Sorting into decades went very smoothly, everyone was working together, and in parallel. There were some mistakes, for example someone misread 72 as 27, but overall progress was quick.
Next, two of the kids took the 1-9 pile and started sorting it into the final spot on the ground. The other two kids picked up some random piles. One kid laid out the 100s, 70s, and 90s on the ground, but ended up mixing them all together. The other kid took just the forties, and laid them out in order 40 -49. Then he picked up the 50s and laid them out in order under that 40s.
Meanwhile the other two kids got up to the 40s. One of them came over and scooped up the row of 40s, completely mixing them up, and then resorted the cards into the final positions. This wasn’t too too slow, but seemed suboptimal 🙂
The sorting really slowed down once we got to the mixed up 80s, 90s, and 100s. Three kids had a bunch of random cards in their hands, and one kid was distractedly counting the already sorted cards. I pointed out that it seemed slow, and that people were holding cards, so they laid the cards down and eventually finished.
The final time was 16:30, which is not terrible, but definitely can be improved.
Afterward, I asked the kids what went well, and what could have gone better. One kid said it would be better if I didn’t take out some cards. At the start of the activity I randomly pulled out 7 cards from the deck, and told the kids. In practice this speeds up the sort a lot, because they don’t get stuck trying to find one card forever, and just move on, assuming that it must be one of the removed cards.
In this discussion, I demonstrated how one kid had sorted the 40s, and then the work was lost when the friend scooped them up. The kids then suggested picking the cards up in order. We tried this, and found that it was indeed quicker to lay down a sorted pile of ten cards than a shuffled one.
I also pointed out that the beginning was really fast because everyone was able to help at once, but no one had any strong ideas about how to make the full search parallelizable.
Most of the kids had played this before. Some groaned for some reason, when they saw it, but everyone seemed excited. There was a bit of extra energy left over from sorting, so this was a wild 10 minutes, but we did finish a couple puzzles. The tricky parts were that kids wanted to move their turtles while laying down their programming cards, and also, they would mix up the two turning directions without noticing. But overall they were much better at this than I expected. Their favorite part was using the lasers to rescue their friends.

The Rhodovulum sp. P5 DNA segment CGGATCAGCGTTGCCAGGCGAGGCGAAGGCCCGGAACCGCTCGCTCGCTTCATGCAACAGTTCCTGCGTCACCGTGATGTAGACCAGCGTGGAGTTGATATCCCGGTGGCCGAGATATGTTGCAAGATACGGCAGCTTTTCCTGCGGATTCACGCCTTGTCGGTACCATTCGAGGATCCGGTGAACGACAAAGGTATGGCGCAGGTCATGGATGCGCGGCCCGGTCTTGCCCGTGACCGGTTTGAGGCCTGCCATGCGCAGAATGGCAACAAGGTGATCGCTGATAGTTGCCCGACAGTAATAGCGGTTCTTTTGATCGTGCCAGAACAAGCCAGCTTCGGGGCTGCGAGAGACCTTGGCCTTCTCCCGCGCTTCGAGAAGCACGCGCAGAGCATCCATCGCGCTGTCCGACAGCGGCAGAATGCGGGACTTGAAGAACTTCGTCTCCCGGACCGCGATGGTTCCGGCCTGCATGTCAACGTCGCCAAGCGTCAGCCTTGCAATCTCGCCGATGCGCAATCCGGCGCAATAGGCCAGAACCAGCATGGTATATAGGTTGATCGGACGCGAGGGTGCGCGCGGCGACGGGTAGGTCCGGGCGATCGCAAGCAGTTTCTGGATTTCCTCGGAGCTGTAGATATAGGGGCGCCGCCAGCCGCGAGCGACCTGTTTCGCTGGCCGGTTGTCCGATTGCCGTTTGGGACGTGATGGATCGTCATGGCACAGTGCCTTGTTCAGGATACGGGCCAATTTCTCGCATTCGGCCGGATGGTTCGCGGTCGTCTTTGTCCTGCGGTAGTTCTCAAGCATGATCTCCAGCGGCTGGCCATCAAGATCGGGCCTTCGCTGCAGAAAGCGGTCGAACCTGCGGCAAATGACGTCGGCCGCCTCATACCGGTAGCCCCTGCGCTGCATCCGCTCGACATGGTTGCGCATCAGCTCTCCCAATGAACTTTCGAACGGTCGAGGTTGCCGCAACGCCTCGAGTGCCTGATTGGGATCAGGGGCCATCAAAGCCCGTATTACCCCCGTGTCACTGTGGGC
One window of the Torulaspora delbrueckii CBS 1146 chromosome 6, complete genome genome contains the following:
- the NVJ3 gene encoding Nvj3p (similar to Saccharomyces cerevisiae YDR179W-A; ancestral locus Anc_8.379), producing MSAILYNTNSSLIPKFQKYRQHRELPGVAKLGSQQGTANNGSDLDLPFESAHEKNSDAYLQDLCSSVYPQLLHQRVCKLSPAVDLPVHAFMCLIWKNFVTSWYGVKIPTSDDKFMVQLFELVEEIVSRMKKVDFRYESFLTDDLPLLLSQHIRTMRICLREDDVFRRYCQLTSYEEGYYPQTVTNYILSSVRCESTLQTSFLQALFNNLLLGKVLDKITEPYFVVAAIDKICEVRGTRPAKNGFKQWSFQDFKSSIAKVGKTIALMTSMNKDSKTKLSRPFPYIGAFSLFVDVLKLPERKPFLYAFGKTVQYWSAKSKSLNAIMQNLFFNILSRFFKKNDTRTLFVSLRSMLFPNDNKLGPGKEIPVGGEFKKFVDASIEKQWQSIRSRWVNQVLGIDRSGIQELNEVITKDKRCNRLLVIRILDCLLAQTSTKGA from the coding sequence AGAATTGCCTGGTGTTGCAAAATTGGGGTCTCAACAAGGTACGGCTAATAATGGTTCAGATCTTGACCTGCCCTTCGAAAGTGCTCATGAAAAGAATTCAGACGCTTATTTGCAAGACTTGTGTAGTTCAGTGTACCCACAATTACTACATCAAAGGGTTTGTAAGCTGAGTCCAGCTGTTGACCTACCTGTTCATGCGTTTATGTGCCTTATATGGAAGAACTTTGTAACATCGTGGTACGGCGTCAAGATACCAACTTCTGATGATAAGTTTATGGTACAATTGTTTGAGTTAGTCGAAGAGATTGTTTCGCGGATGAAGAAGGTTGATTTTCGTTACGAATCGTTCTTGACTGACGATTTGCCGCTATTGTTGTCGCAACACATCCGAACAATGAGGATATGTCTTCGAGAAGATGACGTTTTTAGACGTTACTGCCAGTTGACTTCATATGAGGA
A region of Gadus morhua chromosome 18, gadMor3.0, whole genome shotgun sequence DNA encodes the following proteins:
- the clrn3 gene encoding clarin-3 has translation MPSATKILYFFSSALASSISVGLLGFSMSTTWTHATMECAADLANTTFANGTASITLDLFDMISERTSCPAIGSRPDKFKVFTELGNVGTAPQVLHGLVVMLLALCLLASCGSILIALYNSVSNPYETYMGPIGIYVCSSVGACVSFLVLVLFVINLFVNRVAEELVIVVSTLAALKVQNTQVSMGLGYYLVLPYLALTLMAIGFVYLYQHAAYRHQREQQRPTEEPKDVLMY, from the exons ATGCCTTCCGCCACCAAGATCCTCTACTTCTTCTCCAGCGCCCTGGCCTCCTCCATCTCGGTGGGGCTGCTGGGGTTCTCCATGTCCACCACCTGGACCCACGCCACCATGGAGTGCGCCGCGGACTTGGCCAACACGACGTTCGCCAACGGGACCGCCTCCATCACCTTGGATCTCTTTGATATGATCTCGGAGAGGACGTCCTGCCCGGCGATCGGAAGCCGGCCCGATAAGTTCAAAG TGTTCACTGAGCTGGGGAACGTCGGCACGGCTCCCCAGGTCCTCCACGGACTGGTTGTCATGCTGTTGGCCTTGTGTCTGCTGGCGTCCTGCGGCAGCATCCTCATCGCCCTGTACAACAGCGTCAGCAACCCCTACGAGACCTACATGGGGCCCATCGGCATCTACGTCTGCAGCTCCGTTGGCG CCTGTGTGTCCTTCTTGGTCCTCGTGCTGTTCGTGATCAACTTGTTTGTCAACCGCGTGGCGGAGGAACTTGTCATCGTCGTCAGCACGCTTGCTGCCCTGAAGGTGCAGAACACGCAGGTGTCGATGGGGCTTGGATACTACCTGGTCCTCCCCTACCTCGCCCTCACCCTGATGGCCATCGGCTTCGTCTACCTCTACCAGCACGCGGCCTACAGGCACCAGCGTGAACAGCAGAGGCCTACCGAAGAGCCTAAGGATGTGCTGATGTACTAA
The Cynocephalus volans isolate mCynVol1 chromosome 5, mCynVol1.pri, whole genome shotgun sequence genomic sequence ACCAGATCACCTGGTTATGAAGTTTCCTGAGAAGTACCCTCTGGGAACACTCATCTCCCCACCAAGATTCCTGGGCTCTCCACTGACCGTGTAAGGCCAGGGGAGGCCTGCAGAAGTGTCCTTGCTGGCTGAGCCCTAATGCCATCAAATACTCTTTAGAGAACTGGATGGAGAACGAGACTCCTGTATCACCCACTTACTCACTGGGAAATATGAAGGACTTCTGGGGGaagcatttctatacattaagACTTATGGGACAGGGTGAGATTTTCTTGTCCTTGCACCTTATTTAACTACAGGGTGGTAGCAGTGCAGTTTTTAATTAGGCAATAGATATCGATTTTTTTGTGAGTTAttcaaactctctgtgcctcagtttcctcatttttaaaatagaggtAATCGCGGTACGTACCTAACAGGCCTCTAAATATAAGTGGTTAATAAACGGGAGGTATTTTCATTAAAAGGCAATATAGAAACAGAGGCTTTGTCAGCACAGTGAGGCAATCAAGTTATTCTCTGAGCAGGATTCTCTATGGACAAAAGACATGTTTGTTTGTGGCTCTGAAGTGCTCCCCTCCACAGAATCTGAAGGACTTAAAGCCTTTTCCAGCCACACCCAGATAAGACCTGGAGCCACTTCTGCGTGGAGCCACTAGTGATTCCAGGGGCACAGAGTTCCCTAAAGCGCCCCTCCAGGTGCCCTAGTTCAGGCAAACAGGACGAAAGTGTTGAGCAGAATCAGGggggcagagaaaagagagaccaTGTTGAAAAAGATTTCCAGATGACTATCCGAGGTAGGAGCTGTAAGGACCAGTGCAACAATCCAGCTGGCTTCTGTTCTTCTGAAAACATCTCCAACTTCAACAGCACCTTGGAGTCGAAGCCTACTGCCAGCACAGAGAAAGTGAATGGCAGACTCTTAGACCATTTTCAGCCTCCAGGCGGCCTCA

- Topic: Measurement: Book: Taro Gomi’s Playful Puzzles for Little Hands. We only did a few puzzles towards the end of the book, most of them involved measurement and were pretty hard!
- Topics: Geometry, Graphs: I made a set of Valentine’s Day themed arrow direction drawings, downloadable here. The rules are, using graph paper (ideally with fairly small squares), you start at a vertex and have one of 8 directions and a distance. I introduced something new this time, which is some of the instructions were in red, which means you moved your pencil but didn’t draw a line.
- Topics: Counting, Graphs: I gave each kid a box of the kind of candy hearts that have messages like “Be Mine” or “Sweet On You” printed on them. Each kid sorted their box by heart color, and then we made a combined graph with how many there were of each color. Then we found as many distinct hearts (message + color) as we could.
How Did It Go?
We had all five kids this week. It was a high energy circle, partly because of candy and partly because four of the five kids had just been to Cirque du Soleil. We spent five minutes at the beginning of circle so each kid who had been to the circus could say their favorite part, and then we got through the rest of circle without any mention of the circus!
One of the problems asked which of a bunch of hats was the shortest and tallest — we tried to find some kind of trick (e.g., number of stripes), but in the end all we could figure out was the measure. Similarly, the next page had two different colored poles cut into pieces and asked which pole (when put together) was longest, which seemed really hard as well.
The kids did pretty well on these, but there was a pretty big spread in ability. Most of the kids made a small mistake from time to time, usually either going the wrong distance or not doing a diagonal at 45 degrees. One kid was noticeably better, going faster and without mistakes. I was worried the red instructions (pick up your pencil) would be confusing, but they understood it easily.